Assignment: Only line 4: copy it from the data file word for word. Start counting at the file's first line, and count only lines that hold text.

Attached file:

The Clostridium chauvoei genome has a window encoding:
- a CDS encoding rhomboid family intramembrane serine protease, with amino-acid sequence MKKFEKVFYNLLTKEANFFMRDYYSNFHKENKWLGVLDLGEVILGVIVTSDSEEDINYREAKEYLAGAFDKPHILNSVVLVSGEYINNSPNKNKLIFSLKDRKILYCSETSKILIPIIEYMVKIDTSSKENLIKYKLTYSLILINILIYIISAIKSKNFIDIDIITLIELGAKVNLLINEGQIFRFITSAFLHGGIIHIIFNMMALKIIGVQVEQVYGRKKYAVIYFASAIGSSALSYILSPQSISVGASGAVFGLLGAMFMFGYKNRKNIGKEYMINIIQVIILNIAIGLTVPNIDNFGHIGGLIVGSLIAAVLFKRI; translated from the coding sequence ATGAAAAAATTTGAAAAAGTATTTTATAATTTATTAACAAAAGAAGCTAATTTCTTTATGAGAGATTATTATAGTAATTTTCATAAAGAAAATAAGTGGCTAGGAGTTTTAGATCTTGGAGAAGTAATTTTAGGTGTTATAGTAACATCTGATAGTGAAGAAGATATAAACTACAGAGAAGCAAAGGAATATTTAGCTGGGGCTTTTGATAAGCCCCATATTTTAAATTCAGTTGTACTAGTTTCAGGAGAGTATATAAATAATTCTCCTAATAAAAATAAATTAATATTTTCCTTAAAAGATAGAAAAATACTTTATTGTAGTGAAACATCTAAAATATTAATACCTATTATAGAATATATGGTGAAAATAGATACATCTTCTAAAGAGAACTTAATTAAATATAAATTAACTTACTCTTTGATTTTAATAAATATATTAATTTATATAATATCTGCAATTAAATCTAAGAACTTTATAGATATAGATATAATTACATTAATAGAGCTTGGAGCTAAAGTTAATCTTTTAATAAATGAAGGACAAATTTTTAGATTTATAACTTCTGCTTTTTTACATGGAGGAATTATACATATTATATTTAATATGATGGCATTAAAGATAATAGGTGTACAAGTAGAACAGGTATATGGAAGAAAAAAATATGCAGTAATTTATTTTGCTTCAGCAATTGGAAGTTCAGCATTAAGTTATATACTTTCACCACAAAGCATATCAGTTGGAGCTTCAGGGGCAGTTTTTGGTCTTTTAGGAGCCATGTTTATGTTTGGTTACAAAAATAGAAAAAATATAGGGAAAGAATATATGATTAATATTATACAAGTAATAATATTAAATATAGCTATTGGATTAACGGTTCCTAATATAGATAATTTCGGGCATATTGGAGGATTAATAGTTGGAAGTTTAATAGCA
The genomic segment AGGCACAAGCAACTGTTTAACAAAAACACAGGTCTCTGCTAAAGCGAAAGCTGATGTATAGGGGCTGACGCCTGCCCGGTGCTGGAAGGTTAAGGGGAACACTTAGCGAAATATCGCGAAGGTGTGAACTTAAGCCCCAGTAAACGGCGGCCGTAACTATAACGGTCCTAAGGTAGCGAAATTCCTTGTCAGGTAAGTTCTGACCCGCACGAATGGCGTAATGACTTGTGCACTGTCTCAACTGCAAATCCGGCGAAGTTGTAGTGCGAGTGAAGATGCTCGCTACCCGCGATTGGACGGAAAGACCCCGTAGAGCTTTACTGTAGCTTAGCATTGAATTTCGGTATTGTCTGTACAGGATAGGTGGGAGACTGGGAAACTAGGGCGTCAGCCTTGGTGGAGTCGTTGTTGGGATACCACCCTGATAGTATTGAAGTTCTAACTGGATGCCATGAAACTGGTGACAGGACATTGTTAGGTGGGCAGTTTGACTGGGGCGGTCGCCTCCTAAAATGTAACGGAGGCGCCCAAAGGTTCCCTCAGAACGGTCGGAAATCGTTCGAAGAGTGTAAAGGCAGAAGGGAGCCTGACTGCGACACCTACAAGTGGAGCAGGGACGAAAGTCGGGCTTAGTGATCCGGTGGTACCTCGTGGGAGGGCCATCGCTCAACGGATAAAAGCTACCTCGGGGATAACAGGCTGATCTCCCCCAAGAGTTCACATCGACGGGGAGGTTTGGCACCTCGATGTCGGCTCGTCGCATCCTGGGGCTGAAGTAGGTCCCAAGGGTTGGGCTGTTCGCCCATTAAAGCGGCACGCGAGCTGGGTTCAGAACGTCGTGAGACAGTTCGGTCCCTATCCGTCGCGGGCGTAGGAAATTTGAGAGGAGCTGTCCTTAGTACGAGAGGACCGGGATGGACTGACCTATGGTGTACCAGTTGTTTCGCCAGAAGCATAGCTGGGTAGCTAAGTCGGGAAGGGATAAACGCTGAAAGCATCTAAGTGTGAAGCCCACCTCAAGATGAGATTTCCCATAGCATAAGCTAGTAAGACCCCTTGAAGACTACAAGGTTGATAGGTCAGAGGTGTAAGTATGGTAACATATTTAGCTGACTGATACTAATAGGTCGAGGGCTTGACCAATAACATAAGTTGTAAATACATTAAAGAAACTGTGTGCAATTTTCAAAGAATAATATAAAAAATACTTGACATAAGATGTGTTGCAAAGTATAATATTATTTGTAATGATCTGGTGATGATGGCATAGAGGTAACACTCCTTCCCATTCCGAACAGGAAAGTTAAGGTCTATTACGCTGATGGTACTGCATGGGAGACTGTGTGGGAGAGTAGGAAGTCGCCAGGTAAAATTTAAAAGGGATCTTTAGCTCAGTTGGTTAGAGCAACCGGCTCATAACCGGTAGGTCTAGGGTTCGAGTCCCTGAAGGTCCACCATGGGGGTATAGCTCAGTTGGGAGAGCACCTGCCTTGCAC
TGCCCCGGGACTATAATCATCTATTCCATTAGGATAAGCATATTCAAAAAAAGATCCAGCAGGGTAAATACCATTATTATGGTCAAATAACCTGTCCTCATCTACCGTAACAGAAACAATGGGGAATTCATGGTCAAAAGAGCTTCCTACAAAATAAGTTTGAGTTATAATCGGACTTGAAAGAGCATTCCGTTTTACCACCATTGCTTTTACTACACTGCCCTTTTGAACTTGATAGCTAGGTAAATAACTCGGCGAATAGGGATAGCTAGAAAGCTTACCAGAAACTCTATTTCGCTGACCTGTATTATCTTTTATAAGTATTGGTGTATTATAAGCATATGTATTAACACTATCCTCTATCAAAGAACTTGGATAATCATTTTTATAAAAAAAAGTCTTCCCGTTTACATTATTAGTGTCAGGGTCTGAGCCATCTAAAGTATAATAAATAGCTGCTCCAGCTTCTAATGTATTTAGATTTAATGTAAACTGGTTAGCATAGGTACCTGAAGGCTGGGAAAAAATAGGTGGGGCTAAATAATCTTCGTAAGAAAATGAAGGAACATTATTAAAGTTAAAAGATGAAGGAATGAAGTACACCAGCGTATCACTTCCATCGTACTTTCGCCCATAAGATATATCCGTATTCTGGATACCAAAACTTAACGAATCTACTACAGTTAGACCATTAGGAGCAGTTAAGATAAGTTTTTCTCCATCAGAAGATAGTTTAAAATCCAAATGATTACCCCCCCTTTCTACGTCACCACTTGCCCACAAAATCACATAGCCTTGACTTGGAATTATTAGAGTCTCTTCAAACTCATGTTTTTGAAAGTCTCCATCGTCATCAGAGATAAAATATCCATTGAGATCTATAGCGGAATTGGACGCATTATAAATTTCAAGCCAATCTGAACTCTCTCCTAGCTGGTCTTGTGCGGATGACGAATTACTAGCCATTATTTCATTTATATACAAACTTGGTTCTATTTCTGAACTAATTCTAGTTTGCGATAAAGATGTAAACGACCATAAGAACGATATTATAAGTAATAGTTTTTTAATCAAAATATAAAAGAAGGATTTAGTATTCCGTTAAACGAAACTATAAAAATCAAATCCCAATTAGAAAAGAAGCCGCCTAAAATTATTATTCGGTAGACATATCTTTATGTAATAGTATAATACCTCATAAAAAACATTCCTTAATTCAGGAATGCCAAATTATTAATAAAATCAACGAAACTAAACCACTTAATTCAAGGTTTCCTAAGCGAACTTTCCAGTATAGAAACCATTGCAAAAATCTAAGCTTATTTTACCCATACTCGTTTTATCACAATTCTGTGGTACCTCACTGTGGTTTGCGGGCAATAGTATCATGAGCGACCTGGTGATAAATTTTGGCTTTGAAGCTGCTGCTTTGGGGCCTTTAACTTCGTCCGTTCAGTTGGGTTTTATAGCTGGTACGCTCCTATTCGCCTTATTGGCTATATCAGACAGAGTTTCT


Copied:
TGCCCCGGGACTATAATCATCTATTCCATTAGGATAAGCATATTCAAAAAAAGATCCAGCAGGGTAAATACCATTATTATGGTCAAATAACCTGTCCTCATCTACCGTAACAGAAACAATGGGGAATTCATGGTCAAAAGAGCTTCCTACAAAATAAGTTTGAGTTATAATCGGACTTGAAAGAGCATTCCGTTTTACCACCATTGCTTTTACTACACTGCCCTTTTGAACTTGATAGCTAGGTAAATAACTCGGCGAATAGGGATAGCTAGAAAGCTTACCAGAAACTCTATTTCGCTGACCTGTATTATCTTTTATAAGTATTGGTGTATTATAAGCATATGTATTAACACTATCCTCTATCAAAGAACTTGGATAATCATTTTTATAAAAAAAAGTCTTCCCGTTTACATTATTAGTGTCAGGGTCTGAGCCATCTAAAGTATAATAAATAGCTGCTCCAGCTTCTAATGTATTTAGATTTAATGTAAACTGGTTAGCATAGGTACCTGAAGGCTGGGAAAAAATAGGTGGGGCTAAATAATCTTCGTAAGAAAATGAAGGAACATTATTAAAGTTAAAAGATGAAGGAATGAAGTACACCAGCGTATCACTTCCATCGTACTTTCGCCCATAAGATATATCCGTATTCTGGATACCAAAACTTAACGAATCTACTACAGTTAGACCATTAGGAGCAGTTAAGATAAGTTTTTCTCCATCAGAAGATAGTTTAAAATCCAAATGATTACCCCCCCTTTCTACGTCACCACTTGCCCACAAAATCACATAGCCTTGACTTGGAATTATTAGAGTCTCTTCAAACTCATGTTTTTGAAAGTCTCCATCGTCATCAGAGATAAAATATCCATTGAGATCTATAGCGGAATTGGACGCATTATAAATTTCAAGCCAATCTGAACTCTCTCCTAGCTGGTCTTGTGCGGATGACGAATTACTAGCCATTATTTCATTTATATACAAACTTGGTTCTATTTCTGAACTAATTCTAGTTTGCGATAAAGATGTAAACGACCATAAGAACGATATTATAAGTAATAGTTTTTTAATCAAAATATAAAAGAAGGATTTAGTATTCCGTTAAACGAAACTATAAAAATCAAATCCCAATTAGAAAAGAAGCCGCCTAAAATTATTATTCGGTAGACATATCTTTATGTAATAGTATAATACCTCATAAAAAACATTCCTTAATTCAGGAATGCCAAATTATTAATAAAATCAACGAAACTAAACCACTTAATTCAAGGTTTCCTAAGCGAACTTTCCAGTATAGAAACCATTGCAAAAATCTAAGCTTATTTTACCCATACTCGTTTTATCACAATTCTGTGGTACCTCACTGTGGTTTGCGGGCAATAGTATCATGAGCGACCTGGTGATAAATTTTGGCTTTGAAGCTGCTGCTTTGGGGCCTTTAACTTCGTCCGTTCAGTTGGGTTTTATAGCTGGTACGCTCCTATTCGCCTTATTGGCTATATCAGACAGAGTTTCT